Trump’s Russian Headaches Continue With Congressional Allies Under Fire

Allegations that the White House may have squelched testimony from former acting Attorney General Sally Yates ratchet up pressure on Rep. Devin Nunes.


On a day when the House Intelligence Committee was supposed to be questioning former Obama administration officials about Russian interference in the 2016 election, partisan warfare instead consumed the panel and intensified doubts about its ability to investigate the Kremlin campaign.

Many congressional Democrats are now questioning whether chairman Devin Nunes (R.-Calif.) is capable of leading a credible investigation, amid questions about whether the California Republican may be running political interference on behalf of the White House. Nunes acknowledged Monday that he met with a “source” on the White House grounds just before announcing that associates of President Donald Trump had been caught up in U.S. surveillance. On Friday, he abruptly cancelled a planned hearing featuring former CIA Director John Brennan, former Director of National Intelligence Jim Clapper, and former acting Attorney General Sally Yates.

Now there are allegations that the White House may be running its own political interference to keep Yates from talking. She briefly served a key role in the affair now being examined by the FBI and investigators in Congress, and informed the White House in January that former National Security Adviser Michael Flynn had lied about his conversations with the Russian ambassador and was a blackmail risk.

According to a series of letters published by the Washington Post on Tuesday, the White House could be construed as having attempted to prevent Yates from testifying at Monday’s hearing. In an exchange with Yates’s lawyer, Justice Department officials claimed that her work on behalf of the department may be protected by executive privilege, the broad legal protection against the disclosure of internal White House deliberations.  

On Friday, Yates’s attorney wrote to White House Counsel Don McGahn and asked him whether the White House would assert executive privilege to block her testimony. The same day, Nunes announced that he would cancel the scheduled hearing — making it unnecessary for the White House to assert executive privilege at all.

According to the Post, Yates had informed the Trump administration that her testimony would likely contradict the statements of some White House officials. Trump fired Yates during the first weeks of his administration when she refused to mount a defense of the president’s legally doomed travel ban targeting 7 Muslim nations.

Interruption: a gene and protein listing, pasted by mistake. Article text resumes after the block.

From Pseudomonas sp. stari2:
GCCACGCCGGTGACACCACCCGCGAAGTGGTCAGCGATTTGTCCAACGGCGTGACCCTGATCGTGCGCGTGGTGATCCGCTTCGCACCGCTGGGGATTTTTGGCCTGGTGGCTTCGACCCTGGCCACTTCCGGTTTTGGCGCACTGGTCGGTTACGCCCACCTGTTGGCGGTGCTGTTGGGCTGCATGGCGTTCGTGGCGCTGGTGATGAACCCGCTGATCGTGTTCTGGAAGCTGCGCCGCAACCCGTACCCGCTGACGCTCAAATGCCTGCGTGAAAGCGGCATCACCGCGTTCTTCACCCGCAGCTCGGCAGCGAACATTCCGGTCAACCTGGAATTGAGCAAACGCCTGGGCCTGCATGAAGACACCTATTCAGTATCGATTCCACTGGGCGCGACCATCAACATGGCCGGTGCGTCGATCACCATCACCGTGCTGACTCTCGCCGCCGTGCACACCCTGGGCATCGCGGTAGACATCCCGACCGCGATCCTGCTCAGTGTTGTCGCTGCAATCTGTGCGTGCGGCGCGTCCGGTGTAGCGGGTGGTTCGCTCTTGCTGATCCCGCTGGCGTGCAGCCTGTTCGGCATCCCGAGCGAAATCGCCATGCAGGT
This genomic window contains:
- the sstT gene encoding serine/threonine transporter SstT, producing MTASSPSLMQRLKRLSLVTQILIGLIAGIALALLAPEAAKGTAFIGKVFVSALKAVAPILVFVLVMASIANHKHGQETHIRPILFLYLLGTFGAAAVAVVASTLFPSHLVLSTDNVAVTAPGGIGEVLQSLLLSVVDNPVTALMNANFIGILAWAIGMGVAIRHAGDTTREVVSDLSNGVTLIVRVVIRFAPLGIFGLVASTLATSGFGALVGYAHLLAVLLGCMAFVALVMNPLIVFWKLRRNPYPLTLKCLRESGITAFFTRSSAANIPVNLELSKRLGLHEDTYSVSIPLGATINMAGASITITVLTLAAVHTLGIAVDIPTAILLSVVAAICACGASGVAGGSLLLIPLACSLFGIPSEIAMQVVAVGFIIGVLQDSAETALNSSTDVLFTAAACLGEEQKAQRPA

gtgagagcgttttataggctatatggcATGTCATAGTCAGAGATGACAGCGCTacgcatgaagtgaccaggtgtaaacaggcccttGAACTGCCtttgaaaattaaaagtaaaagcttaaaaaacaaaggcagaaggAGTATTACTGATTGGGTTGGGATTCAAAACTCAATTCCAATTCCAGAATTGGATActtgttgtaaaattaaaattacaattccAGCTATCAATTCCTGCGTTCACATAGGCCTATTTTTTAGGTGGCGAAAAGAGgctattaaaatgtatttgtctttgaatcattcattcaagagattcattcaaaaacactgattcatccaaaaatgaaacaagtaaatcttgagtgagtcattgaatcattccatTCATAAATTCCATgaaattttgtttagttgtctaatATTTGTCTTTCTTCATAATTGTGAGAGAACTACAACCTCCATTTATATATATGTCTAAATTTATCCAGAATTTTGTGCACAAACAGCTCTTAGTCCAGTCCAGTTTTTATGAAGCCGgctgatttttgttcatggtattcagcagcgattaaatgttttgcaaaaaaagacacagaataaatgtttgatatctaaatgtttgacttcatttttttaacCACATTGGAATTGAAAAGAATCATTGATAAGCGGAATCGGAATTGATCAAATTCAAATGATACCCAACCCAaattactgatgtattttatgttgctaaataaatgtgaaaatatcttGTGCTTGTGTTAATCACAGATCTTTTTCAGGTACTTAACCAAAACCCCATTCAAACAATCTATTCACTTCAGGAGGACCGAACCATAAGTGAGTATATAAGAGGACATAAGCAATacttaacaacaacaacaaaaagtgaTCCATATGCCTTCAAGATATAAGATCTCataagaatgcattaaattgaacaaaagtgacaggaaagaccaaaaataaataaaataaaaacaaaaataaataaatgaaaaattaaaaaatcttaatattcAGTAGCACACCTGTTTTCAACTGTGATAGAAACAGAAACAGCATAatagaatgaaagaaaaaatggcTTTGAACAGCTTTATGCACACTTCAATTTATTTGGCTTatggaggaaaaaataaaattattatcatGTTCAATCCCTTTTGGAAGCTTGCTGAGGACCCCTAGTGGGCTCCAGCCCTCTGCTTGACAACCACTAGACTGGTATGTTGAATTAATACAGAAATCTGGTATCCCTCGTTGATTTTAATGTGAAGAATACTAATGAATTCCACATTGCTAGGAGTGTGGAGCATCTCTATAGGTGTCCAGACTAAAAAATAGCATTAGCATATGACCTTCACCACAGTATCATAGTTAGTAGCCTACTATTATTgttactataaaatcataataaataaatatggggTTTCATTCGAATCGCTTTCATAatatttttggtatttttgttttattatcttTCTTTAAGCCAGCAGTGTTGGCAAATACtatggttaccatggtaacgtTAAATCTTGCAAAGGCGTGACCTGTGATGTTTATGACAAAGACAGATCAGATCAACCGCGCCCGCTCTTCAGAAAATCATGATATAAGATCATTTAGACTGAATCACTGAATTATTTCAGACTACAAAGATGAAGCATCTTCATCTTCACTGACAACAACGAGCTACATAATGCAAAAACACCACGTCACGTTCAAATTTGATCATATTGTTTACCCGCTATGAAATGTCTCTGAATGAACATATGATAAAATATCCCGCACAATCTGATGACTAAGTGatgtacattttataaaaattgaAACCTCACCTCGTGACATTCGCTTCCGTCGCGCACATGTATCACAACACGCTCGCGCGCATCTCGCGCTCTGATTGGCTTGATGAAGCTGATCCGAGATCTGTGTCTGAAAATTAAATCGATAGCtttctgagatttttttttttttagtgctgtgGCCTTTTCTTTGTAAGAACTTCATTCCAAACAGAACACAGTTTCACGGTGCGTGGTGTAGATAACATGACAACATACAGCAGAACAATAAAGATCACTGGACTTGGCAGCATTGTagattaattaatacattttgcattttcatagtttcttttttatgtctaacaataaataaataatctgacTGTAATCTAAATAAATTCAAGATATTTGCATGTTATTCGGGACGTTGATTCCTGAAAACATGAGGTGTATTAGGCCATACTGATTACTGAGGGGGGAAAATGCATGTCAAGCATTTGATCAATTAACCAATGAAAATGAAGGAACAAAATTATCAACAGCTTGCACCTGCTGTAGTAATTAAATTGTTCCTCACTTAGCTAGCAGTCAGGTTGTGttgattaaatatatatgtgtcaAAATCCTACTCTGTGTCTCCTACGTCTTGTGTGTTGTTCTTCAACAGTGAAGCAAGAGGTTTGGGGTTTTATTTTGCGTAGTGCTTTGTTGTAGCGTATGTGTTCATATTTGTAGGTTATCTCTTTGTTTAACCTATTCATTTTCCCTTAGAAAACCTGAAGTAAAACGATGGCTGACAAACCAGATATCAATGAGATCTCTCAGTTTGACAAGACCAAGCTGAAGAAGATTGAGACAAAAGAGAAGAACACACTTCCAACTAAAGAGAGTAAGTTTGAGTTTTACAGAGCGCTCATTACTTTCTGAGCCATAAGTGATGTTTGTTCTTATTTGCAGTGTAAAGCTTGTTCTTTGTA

“The White House has taken no action to prevent Sally Yates from testifying and the Department of Justice specifically told her that it would not stop her and to suggest otherwise is completely irresponsible,” White House Press Secretary Sean Spicer said in a Tuesday statement.

A spokesman for Nunes denied that the chairman had communicated with the White House about Yates’s testimony.

But Rep. Adam Schiff (R.-Calif.), the ranking member of the intelligence panel, who has increasingly questioned Nunes’ handling of the investigation, suggested that the White House might have sought to keep a lid on potentially embarrassing disclosures.

“Whether the White House’s desire to avoid a public claim of executive privilege to keep her from providing the full truth on what happened contributed to the decision to cancel today’s hearing, we do not know,” he said in a statement.

Schiff urged that the hearing be rescheduled so the Yates could freely testify. So far, all the committee’s meetings for the week have been cancelled.

Alongside a slew of congressional Democrats, including Rep. Nancy Pelosi (D.-Calif.), Schiff has called on Nunes to recuse himself from the committee’s Russia investigation, but Nunes said he sees no reason to do so. And other Republicans are standing by the chairman.

House Speaker Paul Ryan (R.-Wisc.), who has the power to dismiss Nunes from his chairmanship, said he did not need to recuse himself from the investigation.

In addition to the cancellation of Tuesday’s hearing, the scrutiny of Nunes centers on his decision last week to go public with information from what he has described as an intelligence community source describing incidental surveillance on Trump campaign operatives during the election.

This week, Nunes admitted that he had met with his source on the grounds of the White House in order to review the classified material, raising questions about whether the material was supplied to him in order to distract from a series of damaging revelations for the Trump administration.

While even other Republicans, such as Sen. John McCain (R.-Ariz.), have called for Nunes to disclose the identify of his source, Nunes has steadfastly refused.

Photo by Andrew Harrer-Pool/Getty Images

Elias Groll is a staff writer at Foreign Policy. Twitter: @EliasGroll

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